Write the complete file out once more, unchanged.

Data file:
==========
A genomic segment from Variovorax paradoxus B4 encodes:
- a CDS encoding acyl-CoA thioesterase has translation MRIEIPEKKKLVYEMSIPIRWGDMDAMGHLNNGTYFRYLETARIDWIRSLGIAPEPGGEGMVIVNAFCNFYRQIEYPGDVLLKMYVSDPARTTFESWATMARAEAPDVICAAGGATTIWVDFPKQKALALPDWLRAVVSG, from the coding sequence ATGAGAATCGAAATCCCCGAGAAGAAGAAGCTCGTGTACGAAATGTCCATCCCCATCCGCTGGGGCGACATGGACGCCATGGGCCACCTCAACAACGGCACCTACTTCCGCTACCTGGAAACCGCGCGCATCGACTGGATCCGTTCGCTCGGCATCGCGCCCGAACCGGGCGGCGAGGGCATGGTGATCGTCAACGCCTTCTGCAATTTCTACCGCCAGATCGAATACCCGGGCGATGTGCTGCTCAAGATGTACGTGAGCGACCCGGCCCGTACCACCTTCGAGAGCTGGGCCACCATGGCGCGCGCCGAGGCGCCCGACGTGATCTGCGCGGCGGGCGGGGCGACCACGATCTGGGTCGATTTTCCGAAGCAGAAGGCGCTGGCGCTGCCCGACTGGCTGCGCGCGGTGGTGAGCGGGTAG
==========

A genomic segment from Variovorax paradoxus B4 encodes:
- a CDS encoding acyl-CoA thioesterase has translation MRIEIPEKKKLVYEMSIPIRWGDMDAMGHLNNGTYFRYLETARIDWIRSLGIAPEPGGEGMVIVNAFCNFYRQIEYPGDVLLKMYVSDPARTTFESWATMARAEAPDVICAAGGATTIWVDFPKQKALALPDWLRAVVSG, from the coding sequence ATGAGAATCGAAATCCCCGAGAAGAAGAAGCTCGTGTACGAAATGTCCATCCCCATCCGCTGGGGCGACATGGACGCCATGGGCCACCTCAACAACGGCACCTACTTCCGCTACCTGGAAACCGCGCGCATCGACTGGATCCGTTCGCTCGGCATCGCGCCCGAACCGGGCGGCGAGGGCATGGTGATCGTCAACGCCTTCTGCAATTTCTACCGCCAGATCGAATACCCGGGCGATGTGCTGCTCAAGATGTACGTGAGCGACCCGGCCCGTACCACCTTCGAGAGCTGGGCCACCATGGCGCGCGCCGAGGCGCCCGACGTGATCTGCGCGGCGGGCGGGGCGACCACGATCTGGGTCGATTTTCCGAAGCAGAAGGCGCTGGCGCTGCCCGACTGGCTGCGCGCGGTGGTGAGCGGGTAG